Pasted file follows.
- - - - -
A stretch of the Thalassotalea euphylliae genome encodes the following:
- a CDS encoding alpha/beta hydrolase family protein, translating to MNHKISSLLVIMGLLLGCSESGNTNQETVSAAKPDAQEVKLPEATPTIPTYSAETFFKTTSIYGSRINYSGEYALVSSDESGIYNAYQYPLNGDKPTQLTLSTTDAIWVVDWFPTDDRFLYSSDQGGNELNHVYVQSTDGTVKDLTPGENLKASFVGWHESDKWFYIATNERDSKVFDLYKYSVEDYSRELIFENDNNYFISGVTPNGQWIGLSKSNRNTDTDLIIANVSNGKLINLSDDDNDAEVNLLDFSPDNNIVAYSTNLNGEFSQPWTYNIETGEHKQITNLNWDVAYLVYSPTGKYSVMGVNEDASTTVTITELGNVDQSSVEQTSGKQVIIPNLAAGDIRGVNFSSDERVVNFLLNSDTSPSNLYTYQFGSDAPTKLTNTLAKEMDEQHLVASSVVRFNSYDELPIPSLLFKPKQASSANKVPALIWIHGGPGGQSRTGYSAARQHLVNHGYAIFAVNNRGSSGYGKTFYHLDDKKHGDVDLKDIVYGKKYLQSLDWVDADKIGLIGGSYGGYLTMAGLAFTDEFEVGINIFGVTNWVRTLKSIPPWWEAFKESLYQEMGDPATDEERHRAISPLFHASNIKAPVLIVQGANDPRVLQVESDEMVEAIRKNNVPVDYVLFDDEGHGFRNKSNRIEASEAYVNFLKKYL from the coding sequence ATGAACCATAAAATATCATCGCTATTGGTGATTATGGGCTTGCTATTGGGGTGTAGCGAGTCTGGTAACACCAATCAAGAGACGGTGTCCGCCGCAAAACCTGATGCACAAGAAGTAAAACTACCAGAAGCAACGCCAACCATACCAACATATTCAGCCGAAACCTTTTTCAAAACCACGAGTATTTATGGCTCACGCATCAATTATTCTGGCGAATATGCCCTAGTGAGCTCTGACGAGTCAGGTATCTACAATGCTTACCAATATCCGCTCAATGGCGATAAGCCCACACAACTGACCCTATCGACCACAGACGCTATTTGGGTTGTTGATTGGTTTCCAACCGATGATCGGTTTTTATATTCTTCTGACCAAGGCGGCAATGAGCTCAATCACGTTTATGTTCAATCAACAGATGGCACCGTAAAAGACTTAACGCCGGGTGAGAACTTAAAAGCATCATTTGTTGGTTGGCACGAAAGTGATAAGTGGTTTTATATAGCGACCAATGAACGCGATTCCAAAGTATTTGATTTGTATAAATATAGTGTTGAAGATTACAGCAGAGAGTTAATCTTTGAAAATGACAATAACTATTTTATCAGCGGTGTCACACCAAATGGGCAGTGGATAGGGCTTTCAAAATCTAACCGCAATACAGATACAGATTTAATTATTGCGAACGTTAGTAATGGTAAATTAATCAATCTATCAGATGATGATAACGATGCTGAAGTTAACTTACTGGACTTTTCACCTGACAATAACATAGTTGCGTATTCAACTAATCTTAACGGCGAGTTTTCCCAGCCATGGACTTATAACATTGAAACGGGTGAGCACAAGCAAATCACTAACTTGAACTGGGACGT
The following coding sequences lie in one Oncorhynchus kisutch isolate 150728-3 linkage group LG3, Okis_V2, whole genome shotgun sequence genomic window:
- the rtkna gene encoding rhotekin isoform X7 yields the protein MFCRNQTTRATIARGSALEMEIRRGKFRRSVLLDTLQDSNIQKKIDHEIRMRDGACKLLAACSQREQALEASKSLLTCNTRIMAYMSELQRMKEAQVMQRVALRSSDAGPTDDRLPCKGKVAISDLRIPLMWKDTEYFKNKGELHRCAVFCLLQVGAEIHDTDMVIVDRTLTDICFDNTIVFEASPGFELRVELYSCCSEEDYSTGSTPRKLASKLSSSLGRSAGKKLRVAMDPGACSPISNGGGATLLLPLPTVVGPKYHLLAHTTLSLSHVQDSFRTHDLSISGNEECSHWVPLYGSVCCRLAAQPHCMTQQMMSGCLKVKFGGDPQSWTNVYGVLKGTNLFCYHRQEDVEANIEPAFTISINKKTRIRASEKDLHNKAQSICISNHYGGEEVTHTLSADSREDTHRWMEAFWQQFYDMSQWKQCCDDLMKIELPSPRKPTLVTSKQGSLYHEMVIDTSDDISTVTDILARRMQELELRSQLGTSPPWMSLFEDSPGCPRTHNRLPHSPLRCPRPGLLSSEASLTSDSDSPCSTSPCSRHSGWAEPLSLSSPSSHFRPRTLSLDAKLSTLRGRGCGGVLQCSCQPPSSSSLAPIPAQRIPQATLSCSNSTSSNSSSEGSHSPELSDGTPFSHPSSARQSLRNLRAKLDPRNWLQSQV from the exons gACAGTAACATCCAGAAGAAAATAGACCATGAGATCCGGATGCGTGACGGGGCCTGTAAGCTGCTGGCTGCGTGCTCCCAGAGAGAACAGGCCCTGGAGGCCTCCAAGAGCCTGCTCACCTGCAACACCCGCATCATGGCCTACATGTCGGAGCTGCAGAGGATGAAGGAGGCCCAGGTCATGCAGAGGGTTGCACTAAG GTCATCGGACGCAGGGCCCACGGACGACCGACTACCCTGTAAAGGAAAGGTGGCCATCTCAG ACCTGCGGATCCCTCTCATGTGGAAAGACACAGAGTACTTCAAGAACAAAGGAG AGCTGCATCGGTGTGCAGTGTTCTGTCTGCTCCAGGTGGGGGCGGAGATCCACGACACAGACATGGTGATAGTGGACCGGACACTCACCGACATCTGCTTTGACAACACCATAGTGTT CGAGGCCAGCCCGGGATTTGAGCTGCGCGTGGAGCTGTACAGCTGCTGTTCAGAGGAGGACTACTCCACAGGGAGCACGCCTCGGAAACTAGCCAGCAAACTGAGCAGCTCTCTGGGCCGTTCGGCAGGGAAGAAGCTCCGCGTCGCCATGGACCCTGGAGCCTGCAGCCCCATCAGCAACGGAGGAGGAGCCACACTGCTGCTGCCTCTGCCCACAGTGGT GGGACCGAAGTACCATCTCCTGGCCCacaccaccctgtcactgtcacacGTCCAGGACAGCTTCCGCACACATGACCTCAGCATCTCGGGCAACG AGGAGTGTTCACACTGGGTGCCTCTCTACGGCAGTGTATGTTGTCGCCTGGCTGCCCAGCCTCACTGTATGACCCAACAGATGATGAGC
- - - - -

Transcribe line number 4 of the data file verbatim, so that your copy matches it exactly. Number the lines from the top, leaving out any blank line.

- the rtkna gene encoding rhotekin isoform X7 yields the protein MFCRNQTTRATIARGSALEMEIRRGKFRRSVLLDTLQDSNIQKKIDHEIRMRDGACKLLAACSQREQALEASKSLLTCNTRIMAYMSELQRMKEAQVMQRVALRSSDAGPTDDRLPCKGKVAISDLRIPLMWKDTEYFKNKGELHRCAVFCLLQVGAEIHDTDMVIVDRTLTDICFDNTIVFEASPGFELRVELYSCCSEEDYSTGSTPRKLASKLSSSLGRSAGKKLRVAMDPGACSPISNGGGATLLLPLPTVVGPKYHLLAHTTLSLSHVQDSFRTHDLSISGNEECSHWVPLYGSVCCRLAAQPHCMTQQMMSGCLKVKFGGDPQSWTNVYGVLKGTNLFCYHRQEDVEANIEPAFTISINKKTRIRASEKDLHNKAQSICISNHYGGEEVTHTLSADSREDTHRWMEAFWQQFYDMSQWKQCCDDLMKIELPSPRKPTLVTSKQGSLYHEMVIDTSDDISTVTDILARRMQELELRSQLGTSPPWMSLFEDSPGCPRTHNRLPHSPLRCPRPGLLSSEASLTSDSDSPCSTSPCSRHSGWAEPLSLSSPSSHFRPRTLSLDAKLSTLRGRGCGGVLQCSCQPPSSSSLAPIPAQRIPQATLSCSNSTSSNSSSEGSHSPELSDGTPFSHPSSARQSLRNLRAKLDPRNWLQSQV from the exons gACAGTAACATCCAGAAGAAAATAGACCATGAGATCCGGATGCGTGACGGGGCCTGTAAGCTGCTGGCTGCGTGCTCCCAGAGAGAACAGGCCCTGGAGGCCTCCAAGAGCCTGCTCACCTGCAACACCCGCATCATGGCCTACATGTCGGAGCTGCAGAGGATGAAGGAGGCCCAGGTCATGCAGAGGGTTGCACTAAG GTCATCGGACGCAGGGCCCACGGACGACCGACTACCCTGTAAAGGAAAGGTGGCCATCTCAG ACCTGCGGATCCCTCTCATGTGGAAAGACACAGAGTACTTCAAGAACAAAGGAG AGCTGCATCGGTGTGCAGTGTTCTGTCTGCTCCAGGTGGGGGCGGAGATCCACGACACAGACATGGTGATAGTGGACCGGACACTCACCGACATCTGCTTTGACAACACCATAGTGTT CGAGGCCAGCCCGGGATTTGAGCTGCGCGTGGAGCTGTACAGCTGCTGTTCAGAGGAGGACTACTCCACAGGGAGCACGCCTCGGAAACTAGCCAGCAAACTGAGCAGCTCTCTGGGCCGTTCGGCAGGGAAGAAGCTCCGCGTCGCCATGGACCCTGGAGCCTGCAGCCCCATCAGCAACGGAGGAGGAGCCACACTGCTGCTGCCTCTGCCCACAGTGGT GGGACCGAAGTACCATCTCCTGGCCCacaccaccctgtcactgtcacacGTCCAGGACAGCTTCCGCACACATGACCTCAGCATCTCGGGCAACG AGGAGTGTTCACACTGGGTGCCTCTCTACGGCAGTGTATGTTGTCGCCTGGCTGCCCAGCCTCACTGTATGACCCAACAGATGATGAGC